Sunday, 11 August 2013

Buyer's Guide: iPad or iPad Mini?

If you've ever been into an Apple Store (and I'm guessing most of you have) you can overhear a frequent conversation:

Customer: So which is better? The iPad or the iPad mini?
Apple Pip: They're both good it's down to your personal preference sir/madam

It can be infuriating to listen to because in my mind both of them are great devices that fill a specific use. So lets break things down here in a pros and cons list of each product so that you, the lovely reader out there can decide what you would prefer:


THE tablet computer, the device that effectively created the category of tablet to fill the hole between a smartphone and a netbook. Steve Jobs himself hated the concept of a netbook as you were effectively paying over the odds for a cutdown laptop that didn't do as much as a full sized laptop and what it could do, it couldn't do very well. His idea was less about shrinking a laptop down (though that had already been achieved by the MacBook Air), but more about boosting what a smartphone could do. It was never advertised as a replacement to a laptop, that's not what it's there for, however, it makes mobile web browsing a much better prospect than the small screen of the iPhone. It has also landed on it's feet for gaming, with much richer, more complex games being developed for it, then shrunk down to accommodate the iPhone and iPod touch. So what are the pros and cons of it:


The retina display is gorgeous: Yes, all 9.7' and obscene amount of pixels combine to make one of the best displays you could read anything on. Especially when it comes to apps like iBooks, the text just jumps out at you. 
It is powerful: Running on the A6x chip, the full sized iPad packs a performance punch. Games load and run smoother, apps transition quicker and photos render faster than you can blink
It's sturdy: The gorilla glass and aluminium construction mean that while it weighs quite a bit compared to cheaper tablets, it's a sturdy beast that it's going to break if you do happen to drop it by accident.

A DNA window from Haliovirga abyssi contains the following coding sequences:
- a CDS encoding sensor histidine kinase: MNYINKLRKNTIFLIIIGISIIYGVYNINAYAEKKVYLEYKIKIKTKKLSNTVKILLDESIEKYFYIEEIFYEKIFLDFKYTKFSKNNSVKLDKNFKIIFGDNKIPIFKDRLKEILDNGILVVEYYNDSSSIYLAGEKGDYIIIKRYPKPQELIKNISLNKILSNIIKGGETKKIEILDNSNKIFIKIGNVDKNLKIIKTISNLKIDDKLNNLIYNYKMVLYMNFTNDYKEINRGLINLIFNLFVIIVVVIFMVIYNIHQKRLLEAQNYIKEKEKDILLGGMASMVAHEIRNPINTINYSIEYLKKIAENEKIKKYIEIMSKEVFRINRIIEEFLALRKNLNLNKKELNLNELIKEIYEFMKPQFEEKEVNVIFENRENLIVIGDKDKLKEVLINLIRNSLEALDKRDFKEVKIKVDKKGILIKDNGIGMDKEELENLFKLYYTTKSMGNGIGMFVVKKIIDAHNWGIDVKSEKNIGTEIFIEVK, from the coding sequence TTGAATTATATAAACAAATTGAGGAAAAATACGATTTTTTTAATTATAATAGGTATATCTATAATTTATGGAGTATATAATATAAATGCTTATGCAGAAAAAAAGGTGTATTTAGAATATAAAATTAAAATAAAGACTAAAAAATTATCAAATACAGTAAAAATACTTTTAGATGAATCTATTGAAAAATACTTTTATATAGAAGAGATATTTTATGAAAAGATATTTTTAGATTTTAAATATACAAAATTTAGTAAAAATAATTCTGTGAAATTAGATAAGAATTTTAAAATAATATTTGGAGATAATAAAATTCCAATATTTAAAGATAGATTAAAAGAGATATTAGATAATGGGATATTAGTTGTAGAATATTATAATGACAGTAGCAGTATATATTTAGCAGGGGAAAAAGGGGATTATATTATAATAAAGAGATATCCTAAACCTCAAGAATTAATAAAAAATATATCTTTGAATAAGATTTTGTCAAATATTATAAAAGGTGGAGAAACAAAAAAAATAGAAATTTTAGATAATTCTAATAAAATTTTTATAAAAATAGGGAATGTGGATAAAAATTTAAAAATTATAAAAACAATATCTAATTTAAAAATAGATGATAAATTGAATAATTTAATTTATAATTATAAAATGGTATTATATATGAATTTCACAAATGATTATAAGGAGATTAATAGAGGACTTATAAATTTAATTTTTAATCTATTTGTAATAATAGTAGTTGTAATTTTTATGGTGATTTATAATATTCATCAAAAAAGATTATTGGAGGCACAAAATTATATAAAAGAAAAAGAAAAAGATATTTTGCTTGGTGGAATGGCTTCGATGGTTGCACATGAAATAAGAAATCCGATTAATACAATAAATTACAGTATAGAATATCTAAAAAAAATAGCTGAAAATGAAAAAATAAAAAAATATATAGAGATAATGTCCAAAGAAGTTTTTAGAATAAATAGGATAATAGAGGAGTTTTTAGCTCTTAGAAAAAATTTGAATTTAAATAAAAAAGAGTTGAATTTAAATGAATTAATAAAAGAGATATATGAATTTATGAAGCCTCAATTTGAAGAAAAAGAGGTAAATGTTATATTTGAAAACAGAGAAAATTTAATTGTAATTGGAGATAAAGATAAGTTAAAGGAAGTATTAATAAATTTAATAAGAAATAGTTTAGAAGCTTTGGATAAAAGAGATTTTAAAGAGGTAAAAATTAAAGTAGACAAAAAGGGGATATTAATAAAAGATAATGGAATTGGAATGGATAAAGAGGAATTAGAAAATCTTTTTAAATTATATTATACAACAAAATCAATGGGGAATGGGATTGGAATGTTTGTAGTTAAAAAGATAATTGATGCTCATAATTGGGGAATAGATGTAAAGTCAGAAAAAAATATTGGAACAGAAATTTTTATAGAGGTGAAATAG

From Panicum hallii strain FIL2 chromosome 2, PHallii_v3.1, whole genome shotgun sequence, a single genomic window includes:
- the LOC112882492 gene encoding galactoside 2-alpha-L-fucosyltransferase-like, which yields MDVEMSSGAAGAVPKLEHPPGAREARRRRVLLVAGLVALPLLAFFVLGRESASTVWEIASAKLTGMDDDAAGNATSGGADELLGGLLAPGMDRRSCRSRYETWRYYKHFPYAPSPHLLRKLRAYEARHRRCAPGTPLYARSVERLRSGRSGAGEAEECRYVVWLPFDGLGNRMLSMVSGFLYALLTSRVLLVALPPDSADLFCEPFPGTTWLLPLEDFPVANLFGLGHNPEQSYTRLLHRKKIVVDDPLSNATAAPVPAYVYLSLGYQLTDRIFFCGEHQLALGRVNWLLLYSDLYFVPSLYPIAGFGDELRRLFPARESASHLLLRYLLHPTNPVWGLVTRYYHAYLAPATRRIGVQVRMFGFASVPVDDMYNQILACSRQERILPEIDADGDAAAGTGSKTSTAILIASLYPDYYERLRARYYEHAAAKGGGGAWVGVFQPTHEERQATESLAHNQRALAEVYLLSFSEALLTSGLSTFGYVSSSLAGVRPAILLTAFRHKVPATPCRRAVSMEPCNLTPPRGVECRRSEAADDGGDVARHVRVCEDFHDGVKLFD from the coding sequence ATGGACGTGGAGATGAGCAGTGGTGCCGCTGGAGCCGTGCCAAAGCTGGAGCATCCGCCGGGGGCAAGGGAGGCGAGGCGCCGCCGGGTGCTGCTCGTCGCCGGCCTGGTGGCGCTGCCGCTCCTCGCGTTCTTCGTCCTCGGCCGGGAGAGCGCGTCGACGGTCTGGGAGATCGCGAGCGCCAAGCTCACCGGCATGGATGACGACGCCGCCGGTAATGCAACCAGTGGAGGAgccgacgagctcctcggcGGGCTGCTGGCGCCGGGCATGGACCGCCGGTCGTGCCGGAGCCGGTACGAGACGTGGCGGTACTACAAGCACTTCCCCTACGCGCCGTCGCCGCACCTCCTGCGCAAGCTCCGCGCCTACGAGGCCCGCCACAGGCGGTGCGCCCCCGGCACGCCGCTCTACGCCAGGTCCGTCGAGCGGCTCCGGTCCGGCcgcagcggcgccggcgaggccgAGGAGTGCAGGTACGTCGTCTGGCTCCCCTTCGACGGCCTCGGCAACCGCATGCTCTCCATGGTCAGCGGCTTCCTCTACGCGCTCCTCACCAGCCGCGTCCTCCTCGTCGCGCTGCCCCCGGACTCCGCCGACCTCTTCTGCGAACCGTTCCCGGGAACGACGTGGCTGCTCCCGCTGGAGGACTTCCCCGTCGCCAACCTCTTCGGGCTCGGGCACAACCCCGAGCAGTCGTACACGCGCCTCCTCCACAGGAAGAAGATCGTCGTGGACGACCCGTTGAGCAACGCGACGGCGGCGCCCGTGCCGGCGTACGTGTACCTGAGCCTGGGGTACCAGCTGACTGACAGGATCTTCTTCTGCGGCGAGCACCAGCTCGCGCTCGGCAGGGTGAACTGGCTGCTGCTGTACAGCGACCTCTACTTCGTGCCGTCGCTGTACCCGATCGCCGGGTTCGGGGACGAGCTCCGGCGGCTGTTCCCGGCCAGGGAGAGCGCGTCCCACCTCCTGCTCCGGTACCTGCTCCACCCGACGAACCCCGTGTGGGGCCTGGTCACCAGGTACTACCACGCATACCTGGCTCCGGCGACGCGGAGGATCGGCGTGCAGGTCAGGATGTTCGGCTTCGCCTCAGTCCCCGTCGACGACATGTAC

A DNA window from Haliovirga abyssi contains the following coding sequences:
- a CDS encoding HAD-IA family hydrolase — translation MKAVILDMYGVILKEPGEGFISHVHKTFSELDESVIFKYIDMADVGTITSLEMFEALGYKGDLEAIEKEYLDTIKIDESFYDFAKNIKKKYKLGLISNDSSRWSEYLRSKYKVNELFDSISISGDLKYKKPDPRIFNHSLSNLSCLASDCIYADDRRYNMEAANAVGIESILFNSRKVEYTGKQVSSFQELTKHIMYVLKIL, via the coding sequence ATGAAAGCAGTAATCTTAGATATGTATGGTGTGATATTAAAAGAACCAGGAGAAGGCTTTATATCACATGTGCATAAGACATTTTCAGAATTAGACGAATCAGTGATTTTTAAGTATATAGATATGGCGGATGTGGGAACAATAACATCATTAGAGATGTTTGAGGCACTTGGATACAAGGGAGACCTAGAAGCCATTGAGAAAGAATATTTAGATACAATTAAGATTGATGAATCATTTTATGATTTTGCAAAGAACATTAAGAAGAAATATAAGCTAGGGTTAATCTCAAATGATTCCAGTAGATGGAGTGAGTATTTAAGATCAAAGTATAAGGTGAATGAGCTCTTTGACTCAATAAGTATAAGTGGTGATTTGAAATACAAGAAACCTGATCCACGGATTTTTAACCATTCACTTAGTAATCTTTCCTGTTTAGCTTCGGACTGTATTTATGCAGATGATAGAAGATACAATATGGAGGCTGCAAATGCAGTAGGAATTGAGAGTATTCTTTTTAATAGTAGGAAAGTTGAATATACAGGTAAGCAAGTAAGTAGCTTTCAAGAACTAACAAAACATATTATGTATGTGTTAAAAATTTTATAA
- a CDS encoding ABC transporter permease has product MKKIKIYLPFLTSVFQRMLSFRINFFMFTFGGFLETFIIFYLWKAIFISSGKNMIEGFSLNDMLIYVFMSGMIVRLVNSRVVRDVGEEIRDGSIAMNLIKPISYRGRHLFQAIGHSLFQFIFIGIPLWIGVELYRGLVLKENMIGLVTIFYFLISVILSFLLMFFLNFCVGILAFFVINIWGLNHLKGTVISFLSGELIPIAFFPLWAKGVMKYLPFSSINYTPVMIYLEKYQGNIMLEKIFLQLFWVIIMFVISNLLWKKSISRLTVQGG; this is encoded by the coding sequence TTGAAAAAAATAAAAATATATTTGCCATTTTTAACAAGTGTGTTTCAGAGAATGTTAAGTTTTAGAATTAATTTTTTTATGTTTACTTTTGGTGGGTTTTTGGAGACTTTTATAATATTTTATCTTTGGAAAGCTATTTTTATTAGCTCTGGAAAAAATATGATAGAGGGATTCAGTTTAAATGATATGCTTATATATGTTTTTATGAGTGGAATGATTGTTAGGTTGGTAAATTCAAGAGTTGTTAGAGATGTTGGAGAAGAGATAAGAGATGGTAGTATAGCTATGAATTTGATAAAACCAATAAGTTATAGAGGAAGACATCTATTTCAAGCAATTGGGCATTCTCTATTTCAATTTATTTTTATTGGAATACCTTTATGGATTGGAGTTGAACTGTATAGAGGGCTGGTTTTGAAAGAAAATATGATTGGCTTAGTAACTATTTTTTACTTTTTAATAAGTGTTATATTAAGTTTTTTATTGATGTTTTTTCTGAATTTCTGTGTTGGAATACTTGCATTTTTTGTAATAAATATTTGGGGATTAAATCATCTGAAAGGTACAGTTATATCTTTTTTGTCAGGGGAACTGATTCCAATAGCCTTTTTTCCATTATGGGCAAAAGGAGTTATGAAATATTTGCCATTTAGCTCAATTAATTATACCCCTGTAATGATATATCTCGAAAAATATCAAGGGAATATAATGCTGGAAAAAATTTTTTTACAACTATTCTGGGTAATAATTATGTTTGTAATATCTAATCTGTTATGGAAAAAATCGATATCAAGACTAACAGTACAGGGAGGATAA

It's expensive: the 16gb wifi only model of the iPad costs £399. Now, considering it's refined use and closed OS in iOS, it's a lot to ask for people to spend £399 on an iPad when you can get a reasonable laptop for about £50 less.
The size: With a 9.7inch screen, it's bigger than any book you probably own and it's slightly cumbersome, especially for bedtime reading. When I use mine is most commonly on the sofa and I tend to have it resting on the arm of the chair, or on my legs… much like a laptop. 

iPad Mini:

So, in 2012, Apple released the iPad Mini. Ever since he first iPad came out, the internet was awash with thoughts that eventually Apple would shrink down the iPad to compete with the lower end of the tablet market, those like Samsung who were aiming their Galaxy Tab devices at a cheaper audience and making use of 7 inch screens. Steve Jobs had publicly stated that he didn't like the idea of 7 inch tablets and that the concept was dead in the water, people wanted 10 inch tablets. After his passing, new Apple CEO Tim Cook reversed the logic and delivered to us the iPad mini. A cut size, cut price model aimed at those who lust after an iPad but can't afford to drop nearly £400 on the base model. But what does the Mini have going for it?


The price: it's significantly cheaper than the full sized iPad, the 16gb wifi model starting at £269. A much more comfortable price point, if you ask meß
It's still powerful: While it uses the dual core A5 chipset, rather than the quad core A6x, it's still a powerful beast. With having a much smaller screen to work with, it doesn't need to be powerful. It can still play demanding games like Infinity Blade without breaking a sweat.
The size: With a 7.9 inch display, the iPad Mini is small enough to be comfortably held in one hand. At 308g, it's not even heavy enough to tire your arms out if you're holding it up while reading. Clearly it's been aimed to disrupt the Kindle Fire market.

The size: In some respects, the smaller form factor can make certain apps harder to read. It has exactly the same screen resolution as the iPad 2, so apps that look perfectly fine on the iPad 2 looks really tiny on the iPad mini. The best I can think of is the Facebook app, which just looks teeny and squashed together.
The construction: This is more aimed at the black model, but just like the black iPhone 5, the unit is painted aluminium, which of course means that if you don't buy a case for it that you are going to attract unsightly silver marks where the paint is chipping off. This isn't so much of an issue with the white model, but if (like me) you prefer the black iPads, then you're going to have to buy a case.
So which is best to get. Well, in my mind, the Mini would be the better of the two unless you absolutely need the larger screen. Seeing as the Mini can do pretty much everything the full sized model can do, for £120 less, my money would go to the mini. That's not to say the full sized one isn't worth the money, but the mini just seems far better value to me.

Or you could save your money for an 11inch MacBook Air, but that's a whole other discussion.


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